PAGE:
Tuesday, March 5, 2013

The Embodiment of Words, Emotions, and Meaning


Hello to all of you wonderful people who dedicate your lives to raising the next generation of children. It is us, the educational community of the world, that is creating the landscape of the future.  Every great historical event in memory started: 
  • with Creative Thought
  • combined with
  • the ability to Think Critically
Every great happening started with individuals who could:

  • Think in Abstract Ways
  • Think in Linear Ways
The Art form of Embodiment embraces all of that in context!


There are many ways to use the Art form of Embodiment, which comes from the world of Physical Theatre.  Think of Mime.  In this Art Form, the body can become anything and REPRESENT THE MEANING physically.  I have used this Art form with young and older children/students for many years and the result is:

  • larger vocabulary
  • improved comprehension
  • a desire to learn more
Here is one way in which you can start.  I recommend using these types of artistic techniques IN ADDITION to traditional approaches.  Enjoy!

A young child becoming a ball and showing his
prior knowledge of what a ball is and how
a ball moves.

When introducing the idea of embodiment to young children, it's helpful to understand the difference between discipline and self-regulation.  When engaging the energy of young children, some adults are uncomfortable with the moments when the energy surges...oh what joy!  What we all really want is for young to be able to self-regulate their own energy, behavior and actions.  What has helped me has using the words:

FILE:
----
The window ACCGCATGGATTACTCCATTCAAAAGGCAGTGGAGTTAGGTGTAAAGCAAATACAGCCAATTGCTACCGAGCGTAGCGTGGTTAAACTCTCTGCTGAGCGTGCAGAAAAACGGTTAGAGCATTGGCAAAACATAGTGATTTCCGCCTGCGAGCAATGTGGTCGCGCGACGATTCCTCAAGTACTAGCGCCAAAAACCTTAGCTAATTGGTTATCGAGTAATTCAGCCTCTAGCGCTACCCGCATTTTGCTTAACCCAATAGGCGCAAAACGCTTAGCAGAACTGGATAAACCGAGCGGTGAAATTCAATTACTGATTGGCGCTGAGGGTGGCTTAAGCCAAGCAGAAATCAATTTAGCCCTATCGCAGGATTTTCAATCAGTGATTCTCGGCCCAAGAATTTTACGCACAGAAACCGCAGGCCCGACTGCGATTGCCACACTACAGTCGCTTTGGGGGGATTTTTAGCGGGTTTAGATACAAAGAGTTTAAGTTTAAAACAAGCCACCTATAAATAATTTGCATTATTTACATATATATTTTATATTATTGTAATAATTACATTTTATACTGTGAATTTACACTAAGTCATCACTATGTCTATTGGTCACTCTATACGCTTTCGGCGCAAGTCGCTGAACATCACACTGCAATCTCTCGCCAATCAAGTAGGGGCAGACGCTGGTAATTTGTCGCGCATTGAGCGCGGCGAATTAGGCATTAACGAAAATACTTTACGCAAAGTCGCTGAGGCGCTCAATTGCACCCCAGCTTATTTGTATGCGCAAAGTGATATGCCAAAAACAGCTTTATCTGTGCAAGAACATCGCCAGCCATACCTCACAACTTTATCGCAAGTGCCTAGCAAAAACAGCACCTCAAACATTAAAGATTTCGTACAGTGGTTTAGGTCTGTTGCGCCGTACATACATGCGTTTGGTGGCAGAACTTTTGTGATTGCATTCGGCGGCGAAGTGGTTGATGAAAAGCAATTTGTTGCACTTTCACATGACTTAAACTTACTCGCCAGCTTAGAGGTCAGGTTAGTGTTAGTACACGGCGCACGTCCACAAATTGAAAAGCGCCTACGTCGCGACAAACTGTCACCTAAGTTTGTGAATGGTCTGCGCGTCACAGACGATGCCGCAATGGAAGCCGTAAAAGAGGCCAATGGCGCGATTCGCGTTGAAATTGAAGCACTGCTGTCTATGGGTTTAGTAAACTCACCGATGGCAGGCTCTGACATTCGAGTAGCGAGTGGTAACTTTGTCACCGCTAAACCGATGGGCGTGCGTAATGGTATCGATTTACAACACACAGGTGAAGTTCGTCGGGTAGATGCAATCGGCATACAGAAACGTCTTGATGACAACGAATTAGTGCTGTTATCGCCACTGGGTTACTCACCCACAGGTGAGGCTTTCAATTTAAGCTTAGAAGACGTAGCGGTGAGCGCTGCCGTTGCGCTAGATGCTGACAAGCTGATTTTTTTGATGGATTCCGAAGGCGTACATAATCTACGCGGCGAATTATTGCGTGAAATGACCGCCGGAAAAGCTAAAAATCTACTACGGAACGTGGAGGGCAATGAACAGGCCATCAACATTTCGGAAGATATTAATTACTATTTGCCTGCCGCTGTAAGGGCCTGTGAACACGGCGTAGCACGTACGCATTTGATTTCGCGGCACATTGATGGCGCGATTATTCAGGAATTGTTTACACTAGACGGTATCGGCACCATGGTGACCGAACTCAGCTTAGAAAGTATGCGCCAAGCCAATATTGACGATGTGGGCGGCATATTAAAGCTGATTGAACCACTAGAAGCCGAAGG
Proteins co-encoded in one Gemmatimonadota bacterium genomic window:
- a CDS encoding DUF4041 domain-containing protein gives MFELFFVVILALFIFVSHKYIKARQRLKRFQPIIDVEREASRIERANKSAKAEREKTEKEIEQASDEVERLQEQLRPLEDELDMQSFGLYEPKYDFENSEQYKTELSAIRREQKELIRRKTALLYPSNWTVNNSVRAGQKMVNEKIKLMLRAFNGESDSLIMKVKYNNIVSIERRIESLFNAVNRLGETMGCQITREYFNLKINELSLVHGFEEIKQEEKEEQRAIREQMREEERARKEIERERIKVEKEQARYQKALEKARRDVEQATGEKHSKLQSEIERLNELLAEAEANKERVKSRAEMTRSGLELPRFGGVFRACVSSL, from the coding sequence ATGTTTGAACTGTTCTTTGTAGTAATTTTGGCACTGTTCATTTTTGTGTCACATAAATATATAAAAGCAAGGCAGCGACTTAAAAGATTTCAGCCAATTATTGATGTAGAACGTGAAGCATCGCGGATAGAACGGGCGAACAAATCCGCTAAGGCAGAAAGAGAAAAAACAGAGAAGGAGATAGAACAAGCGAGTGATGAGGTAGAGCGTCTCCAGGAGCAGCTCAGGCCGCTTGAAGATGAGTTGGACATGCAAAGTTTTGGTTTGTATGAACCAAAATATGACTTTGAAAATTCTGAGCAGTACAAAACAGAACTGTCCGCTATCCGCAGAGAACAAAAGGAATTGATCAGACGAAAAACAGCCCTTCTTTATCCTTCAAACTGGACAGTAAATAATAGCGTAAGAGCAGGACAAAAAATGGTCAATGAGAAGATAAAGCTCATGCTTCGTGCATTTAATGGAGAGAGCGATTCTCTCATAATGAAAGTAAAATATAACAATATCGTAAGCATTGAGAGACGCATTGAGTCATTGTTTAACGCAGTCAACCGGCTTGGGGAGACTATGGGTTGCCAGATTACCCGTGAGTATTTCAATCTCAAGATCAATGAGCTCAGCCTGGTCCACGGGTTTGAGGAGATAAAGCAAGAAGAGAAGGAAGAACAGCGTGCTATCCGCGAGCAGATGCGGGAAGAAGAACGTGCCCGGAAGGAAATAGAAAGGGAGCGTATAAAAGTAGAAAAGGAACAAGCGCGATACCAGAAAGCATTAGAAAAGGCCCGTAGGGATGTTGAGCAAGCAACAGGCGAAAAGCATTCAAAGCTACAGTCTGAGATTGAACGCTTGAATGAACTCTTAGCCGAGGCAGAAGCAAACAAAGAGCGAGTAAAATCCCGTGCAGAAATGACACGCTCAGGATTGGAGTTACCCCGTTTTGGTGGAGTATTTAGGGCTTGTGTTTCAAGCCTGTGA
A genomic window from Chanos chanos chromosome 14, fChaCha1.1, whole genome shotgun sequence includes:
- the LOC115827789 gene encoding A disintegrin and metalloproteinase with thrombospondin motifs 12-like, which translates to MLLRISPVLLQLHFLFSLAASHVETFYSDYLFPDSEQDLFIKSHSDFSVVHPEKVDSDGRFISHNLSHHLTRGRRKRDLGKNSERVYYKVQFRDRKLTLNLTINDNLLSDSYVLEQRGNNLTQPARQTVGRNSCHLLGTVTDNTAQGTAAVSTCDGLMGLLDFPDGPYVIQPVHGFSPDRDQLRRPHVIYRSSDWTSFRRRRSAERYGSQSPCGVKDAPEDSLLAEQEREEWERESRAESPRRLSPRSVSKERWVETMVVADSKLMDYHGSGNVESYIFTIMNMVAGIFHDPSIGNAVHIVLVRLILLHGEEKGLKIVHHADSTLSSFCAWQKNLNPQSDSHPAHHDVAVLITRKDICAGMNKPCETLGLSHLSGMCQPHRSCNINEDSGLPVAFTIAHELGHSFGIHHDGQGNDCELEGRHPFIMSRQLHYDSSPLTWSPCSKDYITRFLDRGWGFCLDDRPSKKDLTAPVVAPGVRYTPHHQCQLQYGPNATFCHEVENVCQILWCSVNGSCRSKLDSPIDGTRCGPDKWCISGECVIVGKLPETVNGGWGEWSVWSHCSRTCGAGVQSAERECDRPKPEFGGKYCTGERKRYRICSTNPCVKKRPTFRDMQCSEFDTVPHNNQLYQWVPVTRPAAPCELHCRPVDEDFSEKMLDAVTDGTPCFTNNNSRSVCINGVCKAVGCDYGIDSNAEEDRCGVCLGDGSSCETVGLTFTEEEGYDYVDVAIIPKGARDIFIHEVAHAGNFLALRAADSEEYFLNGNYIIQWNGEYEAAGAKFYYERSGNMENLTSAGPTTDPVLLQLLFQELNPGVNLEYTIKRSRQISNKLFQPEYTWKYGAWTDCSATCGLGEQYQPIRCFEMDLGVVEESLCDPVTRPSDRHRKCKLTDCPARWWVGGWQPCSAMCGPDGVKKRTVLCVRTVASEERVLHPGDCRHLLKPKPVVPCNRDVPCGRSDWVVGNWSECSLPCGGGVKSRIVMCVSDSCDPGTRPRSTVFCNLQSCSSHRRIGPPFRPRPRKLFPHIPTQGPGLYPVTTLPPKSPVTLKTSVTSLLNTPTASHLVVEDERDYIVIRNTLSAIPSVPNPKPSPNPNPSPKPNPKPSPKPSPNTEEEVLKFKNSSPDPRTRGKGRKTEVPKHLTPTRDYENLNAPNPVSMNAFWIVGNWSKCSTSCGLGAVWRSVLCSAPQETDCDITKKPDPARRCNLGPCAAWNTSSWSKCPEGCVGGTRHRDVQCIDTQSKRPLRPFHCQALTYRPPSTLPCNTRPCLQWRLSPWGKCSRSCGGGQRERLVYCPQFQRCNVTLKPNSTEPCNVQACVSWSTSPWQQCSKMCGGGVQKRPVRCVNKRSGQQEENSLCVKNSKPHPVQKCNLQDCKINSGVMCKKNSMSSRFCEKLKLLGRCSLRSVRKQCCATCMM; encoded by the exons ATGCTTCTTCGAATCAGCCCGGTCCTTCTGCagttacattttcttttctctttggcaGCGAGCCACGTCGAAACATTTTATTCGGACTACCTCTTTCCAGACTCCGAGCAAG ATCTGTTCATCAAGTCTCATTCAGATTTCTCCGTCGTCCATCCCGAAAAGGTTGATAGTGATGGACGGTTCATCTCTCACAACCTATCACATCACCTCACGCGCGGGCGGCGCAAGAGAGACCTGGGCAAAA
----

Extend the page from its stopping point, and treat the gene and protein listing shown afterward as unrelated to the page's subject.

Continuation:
HOLD YOUR ENERGY! (said with joy)

This is very different than saying "Stop".  The difference is one is usually interpreted as "being disciplined" and the other is usually interpreted as "making the decision yourself."  Here are some basic steps to consider, knowing that the order and details change as often as the child's emotions do:

1.  Ask a child/children to become a simple object like a ball.
2.  Ask the child/children if they can show you what balls do?
3. Ask the child/children to "Hold the Energy of a Ball" to introduce self-regulation to them in a playful way.
4.  Ask the child/children to become other objects they know.
5. Once they have built this skill of basic embodiment, ask children to become objects in small groups.  This changes the PERSPECTIVE and also integrates the use of social-emotional and team building skills...and yes, it's risky!  However, to help guide young learners in becoming creative and critical thinking leaders, risk must be a part of the equation.  Otherwise, all we create are consumers (insert sad weepy face).

Children becoming swaying trees.  Questions you could
ask include, "What is making your tree move,"  "What else
happens when trees move like that?"

Once children have experienced becoming objects, begin to introduce the idea of becoming simple words.  Animals is once very simple and joyful place to begin, but remember you can introduce new cultures and new ideas with embodiment.  You can also show images to children to engage the visual learners and expand on their prior knowledge.  For example, you could:
  • Show the children an image of a tiger.
  • Then ask them to become the tiger.
  • Followed by holding the energy of a tiger.